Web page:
Siberian Tiger Endangered?

Siberian Tiger Endangered?

by Michael
(London, UK)

Siberian tiger - photo by Göran Bength (Flickr)

Two useful tags. Click either to see the articles: Toxic to cats | Dangers to cats

Siberian tiger - photo by Göran Bength (Flickr)

Is the Siberian tiger endangered? Yes, very much so despite the stable population and the personal concern shown by President Putin.

Putin you may remember took a personal interest in the conservation of the Siberian tiger. He probably did this for personal benefit - improved image - but he at least is taking an interest.

The big problem with the tiger, any subspecies of tiger, is not just the low populations but the sustainability of those populations. It could be argued that they are all, already unsustainable. We are getting the gradual drip feed of information about the lack of genetic diversity of the tigers.

The South China tiger is extinct in the wild and the ones in captivity labelled, "South China Tigers" are hybrids of the Bengal tiger - no South China tigers left!

The population of the Siberian tiger was down to about 20 to 30 cats in the wild in the 1940s due to the usual activities of humankind: destroying tiger habitat and shooting them.

Since then conservation work has allowed the Siberian tiger population to grow to around 500. The figure seems to be growing - I read it was 400 at one time - which is very unusual. Lets not forget, however, that this is a good estimate but past experience tells us that population estimates can be horribly optimistic (the Bengal tiger population was grossly overestimated by the Indian authorities at one time). People don't just count tigers, they have to estimate based on tracks, scats and camera traps etc.

The figure of 500, however, is still remarkably low. What is the minimum number of a species of animal for it to be sustainable? I read that it was about 500. And we should remember that the Siberian tiger habitat is split into two separate zones, separated by the Vladivostok to Ussurisk human development corridor, creating two "island" populations. These actual tiger populations from a genetic diversity point of view is much lower.

In research on genetic diversity in around 2009, the conclusion was that the 500 tiger were behaving as if they were 27 to 35 individuals.

New research reported on in Feb 2011 states that even that low number may be high. The population of Siberian tigers is the equivalent of 14 individuals. See Siberian tiger habitat for a bit more information.

My understanding of this is that due to the inbreeding that has naturally taken place over time because of low numbers, the tigers have become sterile due to poor sperm quality. Accordingly in terms or reproductive behavior the 500 or so Siberian tigers that now exist in the wild are in fact 14 tigers.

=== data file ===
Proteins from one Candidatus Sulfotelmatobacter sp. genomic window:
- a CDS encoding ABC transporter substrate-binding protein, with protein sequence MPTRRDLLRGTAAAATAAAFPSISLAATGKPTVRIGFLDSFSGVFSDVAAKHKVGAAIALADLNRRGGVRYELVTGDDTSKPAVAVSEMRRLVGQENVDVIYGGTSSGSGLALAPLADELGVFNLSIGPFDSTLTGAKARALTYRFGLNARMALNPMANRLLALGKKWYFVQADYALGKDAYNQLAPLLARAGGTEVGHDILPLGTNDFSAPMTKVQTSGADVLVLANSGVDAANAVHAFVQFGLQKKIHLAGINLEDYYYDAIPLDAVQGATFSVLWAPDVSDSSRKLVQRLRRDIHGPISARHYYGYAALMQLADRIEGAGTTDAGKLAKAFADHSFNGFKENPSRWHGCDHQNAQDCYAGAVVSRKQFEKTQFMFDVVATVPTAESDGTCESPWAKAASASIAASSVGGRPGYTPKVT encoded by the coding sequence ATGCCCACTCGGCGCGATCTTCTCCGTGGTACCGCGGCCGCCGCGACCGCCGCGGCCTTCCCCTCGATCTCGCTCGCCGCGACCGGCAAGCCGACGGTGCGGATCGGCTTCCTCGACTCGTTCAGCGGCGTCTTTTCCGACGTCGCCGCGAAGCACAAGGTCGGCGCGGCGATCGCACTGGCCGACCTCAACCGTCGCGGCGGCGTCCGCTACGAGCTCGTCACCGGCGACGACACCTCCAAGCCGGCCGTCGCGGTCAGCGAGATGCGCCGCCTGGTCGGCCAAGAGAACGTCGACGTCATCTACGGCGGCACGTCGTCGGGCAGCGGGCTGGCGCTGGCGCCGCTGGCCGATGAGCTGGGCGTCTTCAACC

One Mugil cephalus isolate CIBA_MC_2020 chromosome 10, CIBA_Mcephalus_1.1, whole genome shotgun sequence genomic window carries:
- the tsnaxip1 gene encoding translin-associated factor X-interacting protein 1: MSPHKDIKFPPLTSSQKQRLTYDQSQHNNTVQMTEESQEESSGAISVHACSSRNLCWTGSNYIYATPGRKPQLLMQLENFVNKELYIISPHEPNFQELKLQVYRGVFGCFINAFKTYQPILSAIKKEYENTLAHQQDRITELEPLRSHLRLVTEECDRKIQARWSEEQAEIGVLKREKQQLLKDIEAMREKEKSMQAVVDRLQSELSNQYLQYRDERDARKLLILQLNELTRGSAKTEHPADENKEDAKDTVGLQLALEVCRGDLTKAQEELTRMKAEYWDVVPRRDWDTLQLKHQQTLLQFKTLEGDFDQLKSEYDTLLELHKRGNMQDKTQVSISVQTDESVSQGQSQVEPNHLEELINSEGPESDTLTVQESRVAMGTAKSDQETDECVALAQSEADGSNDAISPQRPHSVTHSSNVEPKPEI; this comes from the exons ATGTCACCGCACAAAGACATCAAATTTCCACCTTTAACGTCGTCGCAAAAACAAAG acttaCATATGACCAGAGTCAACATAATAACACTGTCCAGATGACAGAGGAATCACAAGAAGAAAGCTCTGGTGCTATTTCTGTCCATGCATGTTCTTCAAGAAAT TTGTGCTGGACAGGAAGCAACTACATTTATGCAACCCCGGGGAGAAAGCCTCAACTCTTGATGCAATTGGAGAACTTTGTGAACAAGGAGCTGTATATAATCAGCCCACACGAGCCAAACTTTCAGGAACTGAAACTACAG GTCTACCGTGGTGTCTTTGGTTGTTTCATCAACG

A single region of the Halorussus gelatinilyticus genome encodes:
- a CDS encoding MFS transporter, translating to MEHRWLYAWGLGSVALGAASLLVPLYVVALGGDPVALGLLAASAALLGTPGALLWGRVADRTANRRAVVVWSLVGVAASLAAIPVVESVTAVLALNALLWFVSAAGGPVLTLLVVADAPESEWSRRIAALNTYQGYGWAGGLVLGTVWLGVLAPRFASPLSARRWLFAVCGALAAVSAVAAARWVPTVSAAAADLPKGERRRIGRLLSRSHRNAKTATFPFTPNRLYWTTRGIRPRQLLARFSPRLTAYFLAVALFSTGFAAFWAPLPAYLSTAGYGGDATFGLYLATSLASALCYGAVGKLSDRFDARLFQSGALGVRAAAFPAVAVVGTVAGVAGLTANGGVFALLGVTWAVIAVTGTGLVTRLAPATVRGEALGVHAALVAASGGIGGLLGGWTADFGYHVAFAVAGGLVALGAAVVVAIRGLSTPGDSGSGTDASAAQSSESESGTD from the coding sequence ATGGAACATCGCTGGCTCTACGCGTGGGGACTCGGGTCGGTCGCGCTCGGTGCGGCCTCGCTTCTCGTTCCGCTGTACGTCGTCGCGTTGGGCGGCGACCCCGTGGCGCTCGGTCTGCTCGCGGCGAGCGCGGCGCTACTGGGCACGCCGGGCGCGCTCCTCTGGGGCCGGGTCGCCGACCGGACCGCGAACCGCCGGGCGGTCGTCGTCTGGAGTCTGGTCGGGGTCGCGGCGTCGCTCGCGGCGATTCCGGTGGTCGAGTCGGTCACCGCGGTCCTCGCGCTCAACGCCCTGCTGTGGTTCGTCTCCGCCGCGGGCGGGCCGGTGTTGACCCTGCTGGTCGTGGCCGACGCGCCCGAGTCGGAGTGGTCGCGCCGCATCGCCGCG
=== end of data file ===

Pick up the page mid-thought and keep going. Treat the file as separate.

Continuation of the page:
On that basis, I would have thought that the game is over. There can only be more inbreeding and a gradual decline in the prospects for survival of this subspecies of tiger - the largest incidentally.

There must be a threshold, surely, at which, things can only get worse; a line that has been crossed.

Is the Siberian tiger endangered? You bet. I wonder if we simply can't get our minds around the idea that the Siberian tiger is actually going to become extinct, whatever we do? Or am I wrong?

In domestic cat breeding, under these dire circumstances, breeders would outcross with other breeds of cat or random bred cats to widen the gene pool and increase genetic diversity. But you can't do that with the Siberian tiger because what you will be left with is a genetically healthy group of tigers that are no longer Siberian tigers but hybrids. At that point it would be arguable that the Siberian tiger as a subspecies would be extinct despite being labelled, "Siberian tiger".

I wonder actually if that is what is going to happen. We may have to cross breed the tiger subspecies to create one species of tiger that can at least survive.

The Bengal tiger population is much larger but still precarious at about 1,400. But these tigers are in a similar position as they are often in reserves that are too small and which create island populations leading to inbreeding. The classic wildcat confined to an island range is the Florida Panther and it is badly inbred. Its days are numbered.

The idea of creating a very large corridor of tiger habitat in the foothills of the Himalayas may be the saving of the tiger: The Tigers of Bhutan.

See more on the tiger generally.

See Göran Bength's photo on Flickr (opens a new window).

Michael Avatar

Siberian Tiger Endangered? to Wild Cat Species

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